October 18, 2011
China Grain Reserve Corp (Sinograin) is pushing for the implementation of nitrogen and temperature controls for more efficient grain storage.
Sinograin is promoting such methods in efforts to reduce food losses during the process of grain preservation. The company has so far stored up to 3.5 billion kilogrammes of grains with the nitrogen moderation method, it said.
Nitrogen usually stays unreactive. By replacing oxygen with nitrogen in sealed storage space, the food can remain in better conditions for a longer time because the method slows the decomposition of food.
Government data showed that Chinese farmers used to lose as much as 10% of their grain harvest due to unscientific storage methods.
The company has so far started preserving corn, soy and wheat with nitrogen controls after the method was first applied with rice storage.
It has also begun the construction of a two-billion-kg nitrogen-based grain reserve project this year.
The Food and Agriculture Organisation of the United Nations, the International Fund for Agricultural Development, and the UN World Food Programme, all stressed the importance of reducing the losses of grains after harvest in a jointly released report before the World Food Day that is celebrated each year on October 16.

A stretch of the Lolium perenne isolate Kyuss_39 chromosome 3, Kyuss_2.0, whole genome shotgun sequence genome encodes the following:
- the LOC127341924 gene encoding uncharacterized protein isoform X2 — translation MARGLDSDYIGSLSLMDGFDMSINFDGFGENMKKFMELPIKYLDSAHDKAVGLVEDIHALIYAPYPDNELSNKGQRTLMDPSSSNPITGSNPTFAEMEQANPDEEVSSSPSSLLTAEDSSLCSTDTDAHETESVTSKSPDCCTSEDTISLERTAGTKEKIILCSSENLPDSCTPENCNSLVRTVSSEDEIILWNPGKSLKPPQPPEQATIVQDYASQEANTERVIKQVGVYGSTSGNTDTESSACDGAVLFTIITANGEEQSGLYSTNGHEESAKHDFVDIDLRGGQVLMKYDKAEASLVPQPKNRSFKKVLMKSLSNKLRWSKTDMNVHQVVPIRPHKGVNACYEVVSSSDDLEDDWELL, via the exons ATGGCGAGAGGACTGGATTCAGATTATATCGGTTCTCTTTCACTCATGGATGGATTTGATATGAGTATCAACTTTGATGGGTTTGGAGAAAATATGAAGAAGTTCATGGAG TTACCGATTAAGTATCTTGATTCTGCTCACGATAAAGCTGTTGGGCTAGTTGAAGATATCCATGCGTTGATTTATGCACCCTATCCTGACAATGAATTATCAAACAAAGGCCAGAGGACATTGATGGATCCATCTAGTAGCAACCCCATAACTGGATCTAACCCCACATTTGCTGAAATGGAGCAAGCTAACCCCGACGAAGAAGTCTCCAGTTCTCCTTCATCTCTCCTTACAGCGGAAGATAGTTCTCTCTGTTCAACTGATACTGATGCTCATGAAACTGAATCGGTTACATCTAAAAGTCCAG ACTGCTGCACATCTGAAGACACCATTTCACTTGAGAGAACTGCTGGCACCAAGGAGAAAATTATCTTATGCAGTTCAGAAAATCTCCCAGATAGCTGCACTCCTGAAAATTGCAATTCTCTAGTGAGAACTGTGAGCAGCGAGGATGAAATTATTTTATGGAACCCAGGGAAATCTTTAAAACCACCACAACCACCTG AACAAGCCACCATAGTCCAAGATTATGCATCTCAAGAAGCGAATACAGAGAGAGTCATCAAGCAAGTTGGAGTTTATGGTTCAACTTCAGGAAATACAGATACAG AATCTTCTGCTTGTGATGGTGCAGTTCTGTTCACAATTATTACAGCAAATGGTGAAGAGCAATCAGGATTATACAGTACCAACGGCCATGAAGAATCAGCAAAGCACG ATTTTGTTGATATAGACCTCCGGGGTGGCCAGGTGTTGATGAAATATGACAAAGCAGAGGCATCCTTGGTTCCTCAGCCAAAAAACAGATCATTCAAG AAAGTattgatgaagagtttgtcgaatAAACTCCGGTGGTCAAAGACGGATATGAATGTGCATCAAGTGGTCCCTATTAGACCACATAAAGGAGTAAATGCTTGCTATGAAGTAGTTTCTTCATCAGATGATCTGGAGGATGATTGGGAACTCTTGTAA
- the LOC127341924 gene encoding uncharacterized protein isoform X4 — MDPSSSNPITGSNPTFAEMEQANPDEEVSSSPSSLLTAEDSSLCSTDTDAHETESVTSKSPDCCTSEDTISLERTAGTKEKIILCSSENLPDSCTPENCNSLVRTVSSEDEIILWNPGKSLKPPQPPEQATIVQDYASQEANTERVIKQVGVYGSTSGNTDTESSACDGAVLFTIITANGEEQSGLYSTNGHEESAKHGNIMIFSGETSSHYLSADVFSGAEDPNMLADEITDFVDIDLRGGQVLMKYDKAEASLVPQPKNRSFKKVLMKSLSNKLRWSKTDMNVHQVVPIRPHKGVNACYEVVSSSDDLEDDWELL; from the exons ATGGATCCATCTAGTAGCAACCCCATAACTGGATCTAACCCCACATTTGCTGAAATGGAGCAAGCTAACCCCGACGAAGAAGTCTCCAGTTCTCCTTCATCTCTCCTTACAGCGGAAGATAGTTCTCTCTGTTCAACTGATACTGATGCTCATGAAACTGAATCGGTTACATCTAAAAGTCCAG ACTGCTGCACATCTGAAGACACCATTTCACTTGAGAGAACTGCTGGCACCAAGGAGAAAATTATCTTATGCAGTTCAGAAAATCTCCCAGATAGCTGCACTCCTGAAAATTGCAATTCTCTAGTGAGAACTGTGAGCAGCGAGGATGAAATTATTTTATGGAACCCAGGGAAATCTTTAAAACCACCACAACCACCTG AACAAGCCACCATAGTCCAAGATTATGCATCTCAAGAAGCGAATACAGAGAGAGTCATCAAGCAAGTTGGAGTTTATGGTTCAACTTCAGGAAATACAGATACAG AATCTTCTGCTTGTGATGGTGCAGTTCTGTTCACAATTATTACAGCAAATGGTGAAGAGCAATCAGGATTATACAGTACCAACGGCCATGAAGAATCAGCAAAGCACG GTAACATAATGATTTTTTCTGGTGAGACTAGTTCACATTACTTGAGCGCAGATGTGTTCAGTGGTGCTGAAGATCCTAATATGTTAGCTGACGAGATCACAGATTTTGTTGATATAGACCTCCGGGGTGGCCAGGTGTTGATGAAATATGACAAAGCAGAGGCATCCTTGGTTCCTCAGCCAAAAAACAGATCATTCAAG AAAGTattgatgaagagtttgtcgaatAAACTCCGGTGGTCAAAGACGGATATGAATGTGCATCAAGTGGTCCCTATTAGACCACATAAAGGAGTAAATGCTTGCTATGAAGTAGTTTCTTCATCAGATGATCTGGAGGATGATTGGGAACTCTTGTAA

The Sinograin said that nitrogen moderation could be a new chapter for the safety of food storage and food saving.
The company is now also using temperature controls to better preserve grains across the country. In northern China, more than 80% of the grains are stored with temperature controls, up nearly 30 percentage points compared to five years ago.
It said that food rotting will slow if they are kept under a stable and controlled temperature of below 20 degrees Celsius.
The nitrogen and temperature techniques are improvements compared with the previous ways once used to store grains, including the use of chemical agents, which could contaminate food and cause environmental pollution.
Most branch companies of Sinograin are ditching chemical agents for food storage in the north of the country, while the southern provinces are reducing the use of them.